It is no surprise that coastal wastewater treatment plants are discharging thousands of pounds of toxic waste into Puget Sound each day (Pollution outflows to Sound routinely allowed, Seattle P-I, June 3, 2008, Robert McClure). What is surprising is that "improved treatment" is considered the solution.
Effluents from sewage treatment plants, regardless of the level of treatment and disinfection, cause pollution that is harmful to life. Treatment plants are designed specifically to reduce conventional pollutants (suspended solids, oxygen-demanding substances, pH, oil and grease, and fecal coliform bacteria.) from wastewater, but not to remove metals and organic chemicals. They do not and cannot address the tens of thousands of chemicals entering the plant each day, not to mention those that are created in the treatment process (NDMA, nonylphenols, and so on). More than 2,200 wastewater treatment plants (WWTPs) are located in coastal counties and they discharge about one-third of the nation's municipal effluent. The plants also produce millions of tons of sewage sludge, a toxic byproduct of wastewater treatment.
A particularly problematic family of chemicals coming out the outfall pipe are called endocrine disrupting compounds, which include estrogen from birth control pills and hormone replacements. Exposure has been associated with a range of reproductive impacts, particularly in fish. One result is intersex fish - male fish with female egg cells in their testes. These transgender fish have been documented in wild fish populations downstream from wastewater treatment plants - and at their ocean outfall pipes -- across the U.S. and Europe.
A 2005 AP story reported that,” Scientists have discovered sexually altered fish off the Southern California coast, raising concerns that treated sewage discharged into the ocean contains chemicals that can affect an animal's reproductive system.” ('Intersex' Fish Discovered off Southern California Coast, Janet Raloff, Associated Press, November 15, 2005.)
In a widely published study in 2000, the United States Geological Survey (USGS) found 95 different pharmaceuticals, hormones, and other wastewater related chemicals in streams across the U.S after testing 139 streams in 30 states downstream of sewage outfall pipes.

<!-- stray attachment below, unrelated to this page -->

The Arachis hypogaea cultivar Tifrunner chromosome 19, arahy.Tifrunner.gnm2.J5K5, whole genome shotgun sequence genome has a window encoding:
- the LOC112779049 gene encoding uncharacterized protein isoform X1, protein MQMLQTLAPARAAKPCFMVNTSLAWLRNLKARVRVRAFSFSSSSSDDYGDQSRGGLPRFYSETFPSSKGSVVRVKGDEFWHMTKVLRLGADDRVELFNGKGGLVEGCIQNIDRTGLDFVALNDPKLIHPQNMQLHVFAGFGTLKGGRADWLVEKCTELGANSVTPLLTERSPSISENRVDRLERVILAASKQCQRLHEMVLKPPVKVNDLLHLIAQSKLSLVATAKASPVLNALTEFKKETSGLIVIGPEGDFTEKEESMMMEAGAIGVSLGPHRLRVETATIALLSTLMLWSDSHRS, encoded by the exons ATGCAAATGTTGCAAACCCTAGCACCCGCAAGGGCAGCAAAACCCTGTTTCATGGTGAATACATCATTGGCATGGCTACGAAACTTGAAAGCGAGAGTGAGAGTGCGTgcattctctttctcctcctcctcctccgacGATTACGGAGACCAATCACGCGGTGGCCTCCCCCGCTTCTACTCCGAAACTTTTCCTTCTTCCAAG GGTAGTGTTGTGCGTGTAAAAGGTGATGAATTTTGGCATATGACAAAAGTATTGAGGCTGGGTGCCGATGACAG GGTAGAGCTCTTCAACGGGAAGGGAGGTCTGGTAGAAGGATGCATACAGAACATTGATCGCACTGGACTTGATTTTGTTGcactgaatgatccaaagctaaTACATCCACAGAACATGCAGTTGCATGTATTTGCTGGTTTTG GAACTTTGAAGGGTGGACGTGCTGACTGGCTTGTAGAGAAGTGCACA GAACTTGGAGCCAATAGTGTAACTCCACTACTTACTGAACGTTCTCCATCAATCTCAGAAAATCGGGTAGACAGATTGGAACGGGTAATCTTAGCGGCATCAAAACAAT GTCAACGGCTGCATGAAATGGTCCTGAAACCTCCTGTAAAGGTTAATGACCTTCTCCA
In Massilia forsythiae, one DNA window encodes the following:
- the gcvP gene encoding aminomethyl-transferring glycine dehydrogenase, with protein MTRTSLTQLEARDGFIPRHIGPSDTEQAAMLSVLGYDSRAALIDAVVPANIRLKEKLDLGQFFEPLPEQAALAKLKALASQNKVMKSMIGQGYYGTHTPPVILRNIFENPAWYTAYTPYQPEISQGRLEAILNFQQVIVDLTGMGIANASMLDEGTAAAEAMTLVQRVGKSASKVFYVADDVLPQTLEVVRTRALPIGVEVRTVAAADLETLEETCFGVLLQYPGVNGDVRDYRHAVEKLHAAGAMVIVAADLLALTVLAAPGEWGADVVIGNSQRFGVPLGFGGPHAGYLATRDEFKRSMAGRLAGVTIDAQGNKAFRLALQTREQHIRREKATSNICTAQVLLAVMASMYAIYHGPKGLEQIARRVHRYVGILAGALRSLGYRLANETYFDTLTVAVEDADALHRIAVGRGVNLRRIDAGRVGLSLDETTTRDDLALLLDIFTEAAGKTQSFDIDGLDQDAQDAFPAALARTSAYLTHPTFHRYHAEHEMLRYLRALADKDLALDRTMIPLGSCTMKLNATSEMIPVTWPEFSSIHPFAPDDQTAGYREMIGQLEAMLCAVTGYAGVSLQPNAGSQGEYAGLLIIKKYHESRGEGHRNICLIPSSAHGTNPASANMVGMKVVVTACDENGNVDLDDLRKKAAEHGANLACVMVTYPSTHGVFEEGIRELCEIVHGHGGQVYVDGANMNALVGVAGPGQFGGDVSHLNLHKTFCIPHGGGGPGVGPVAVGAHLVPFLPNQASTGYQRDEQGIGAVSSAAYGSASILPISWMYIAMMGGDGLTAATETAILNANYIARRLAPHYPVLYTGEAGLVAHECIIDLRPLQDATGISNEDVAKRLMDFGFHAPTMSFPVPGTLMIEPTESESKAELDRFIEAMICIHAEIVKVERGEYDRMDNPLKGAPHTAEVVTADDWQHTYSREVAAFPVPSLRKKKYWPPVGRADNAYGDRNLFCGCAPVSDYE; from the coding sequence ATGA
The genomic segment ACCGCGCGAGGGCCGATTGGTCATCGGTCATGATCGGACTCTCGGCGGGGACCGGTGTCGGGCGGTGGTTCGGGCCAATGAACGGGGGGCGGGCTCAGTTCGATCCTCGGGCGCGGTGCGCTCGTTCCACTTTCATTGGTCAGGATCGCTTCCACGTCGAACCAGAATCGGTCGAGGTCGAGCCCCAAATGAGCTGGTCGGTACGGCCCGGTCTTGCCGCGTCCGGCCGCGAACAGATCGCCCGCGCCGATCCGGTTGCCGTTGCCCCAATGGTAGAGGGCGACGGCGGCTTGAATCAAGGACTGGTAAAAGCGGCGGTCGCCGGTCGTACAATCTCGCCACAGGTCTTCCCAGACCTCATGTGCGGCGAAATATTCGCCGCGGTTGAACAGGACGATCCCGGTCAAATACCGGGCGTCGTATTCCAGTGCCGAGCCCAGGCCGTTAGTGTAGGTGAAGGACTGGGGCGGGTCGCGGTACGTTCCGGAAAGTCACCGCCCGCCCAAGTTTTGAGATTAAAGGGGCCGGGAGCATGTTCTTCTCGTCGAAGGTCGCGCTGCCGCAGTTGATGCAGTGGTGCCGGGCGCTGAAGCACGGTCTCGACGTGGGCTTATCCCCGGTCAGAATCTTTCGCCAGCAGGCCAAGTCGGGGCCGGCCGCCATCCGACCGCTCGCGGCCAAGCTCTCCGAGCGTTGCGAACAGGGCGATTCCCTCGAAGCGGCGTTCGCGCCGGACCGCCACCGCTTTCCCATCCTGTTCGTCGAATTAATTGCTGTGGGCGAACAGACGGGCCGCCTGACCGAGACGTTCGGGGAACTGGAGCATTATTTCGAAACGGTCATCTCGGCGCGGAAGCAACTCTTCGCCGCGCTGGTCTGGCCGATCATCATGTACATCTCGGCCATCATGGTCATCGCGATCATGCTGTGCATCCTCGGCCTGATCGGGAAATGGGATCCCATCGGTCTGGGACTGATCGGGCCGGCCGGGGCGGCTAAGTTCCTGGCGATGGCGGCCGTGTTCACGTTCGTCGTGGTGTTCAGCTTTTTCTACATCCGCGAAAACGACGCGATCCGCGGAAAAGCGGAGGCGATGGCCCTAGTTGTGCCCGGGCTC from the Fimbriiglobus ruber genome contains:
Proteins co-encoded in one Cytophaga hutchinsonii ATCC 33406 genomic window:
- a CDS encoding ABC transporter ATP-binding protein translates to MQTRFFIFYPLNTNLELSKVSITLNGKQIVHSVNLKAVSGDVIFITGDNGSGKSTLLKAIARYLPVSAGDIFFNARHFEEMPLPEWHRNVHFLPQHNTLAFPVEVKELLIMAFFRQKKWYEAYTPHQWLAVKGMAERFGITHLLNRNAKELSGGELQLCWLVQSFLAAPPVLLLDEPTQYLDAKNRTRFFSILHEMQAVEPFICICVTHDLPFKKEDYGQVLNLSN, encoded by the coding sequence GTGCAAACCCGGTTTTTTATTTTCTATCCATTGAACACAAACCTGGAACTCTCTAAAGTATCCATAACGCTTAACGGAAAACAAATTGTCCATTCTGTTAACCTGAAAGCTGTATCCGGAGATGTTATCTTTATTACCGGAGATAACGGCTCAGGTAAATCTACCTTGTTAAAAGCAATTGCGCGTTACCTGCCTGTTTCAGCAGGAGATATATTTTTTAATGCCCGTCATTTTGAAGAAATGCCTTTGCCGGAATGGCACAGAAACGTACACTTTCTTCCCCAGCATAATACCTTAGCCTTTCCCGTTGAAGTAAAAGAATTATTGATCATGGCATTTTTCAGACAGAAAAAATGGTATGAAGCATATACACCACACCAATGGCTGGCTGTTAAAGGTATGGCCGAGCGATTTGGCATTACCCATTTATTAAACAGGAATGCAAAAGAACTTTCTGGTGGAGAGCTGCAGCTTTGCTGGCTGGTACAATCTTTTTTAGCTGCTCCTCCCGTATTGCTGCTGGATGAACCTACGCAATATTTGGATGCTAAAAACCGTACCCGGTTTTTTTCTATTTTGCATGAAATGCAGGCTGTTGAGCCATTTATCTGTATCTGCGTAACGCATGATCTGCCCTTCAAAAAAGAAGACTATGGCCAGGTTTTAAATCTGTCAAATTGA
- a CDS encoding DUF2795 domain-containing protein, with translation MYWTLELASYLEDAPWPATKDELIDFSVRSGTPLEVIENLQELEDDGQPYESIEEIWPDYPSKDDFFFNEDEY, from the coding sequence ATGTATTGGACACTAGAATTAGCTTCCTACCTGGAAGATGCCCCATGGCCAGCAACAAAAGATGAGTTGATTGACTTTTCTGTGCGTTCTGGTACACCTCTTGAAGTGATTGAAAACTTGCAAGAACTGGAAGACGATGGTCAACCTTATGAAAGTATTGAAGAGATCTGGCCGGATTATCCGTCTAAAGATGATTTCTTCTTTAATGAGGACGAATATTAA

But aren't these plants regulated? The Clean Water Act (CWA) authorizes the EPA to administer the National Pollutant Discharge Ellimination System (NPDES) permit program. All municipal wastewater treatment facilities are required to get a NPDES permit to operate.
Pollution control is implemented by “end-of-pipe” limitations, meaning by effluent limitations on specific constituents in the discharge. These are based on “current available technologies” (what the treatment plant is actually capable of
doing). The result is “regulated” pollution.
If increasing the level of treatment of sewage cannot resolve the immense pollution from sewers. What can?
Prevention - the cost effective solution - is the place to start: prevent hazardous waste from entering the sewer in the first place, prevent the exploitation of the myth that wastewater treatment and its associated technologies can fix any problem, and prevent the poisoning of our food supply with sewage sludge.
(King County bags some of its sludge and sells it as "GroCo." For more information, see "Study finds chemicals in biosolids," by Susan Gordon, Tacoma News Tribune, September 18, 2006.)
Laura Orlando is the Executive Director of the Resource Institute for Low Entropy Systems (RILES). She is an adjunct professor at the Boston University School of Public Health and the Associate Director of the university's Center for Ecological Public Health. A graduate of the University of Michigan and Harvard University, she is the author of numerous publications, including co-editor of "The Sludge Report," a special issue of New Solutions: A Journal of Environmental and Occupational Health Policy, Volume 12, Number 4, 2002.
"Drugs Found in Water," Associated Press, March 10, 2008
"Sludge Makeup Hard to Know," April 13, 2008, by Kevin S. Vineys, Associated Press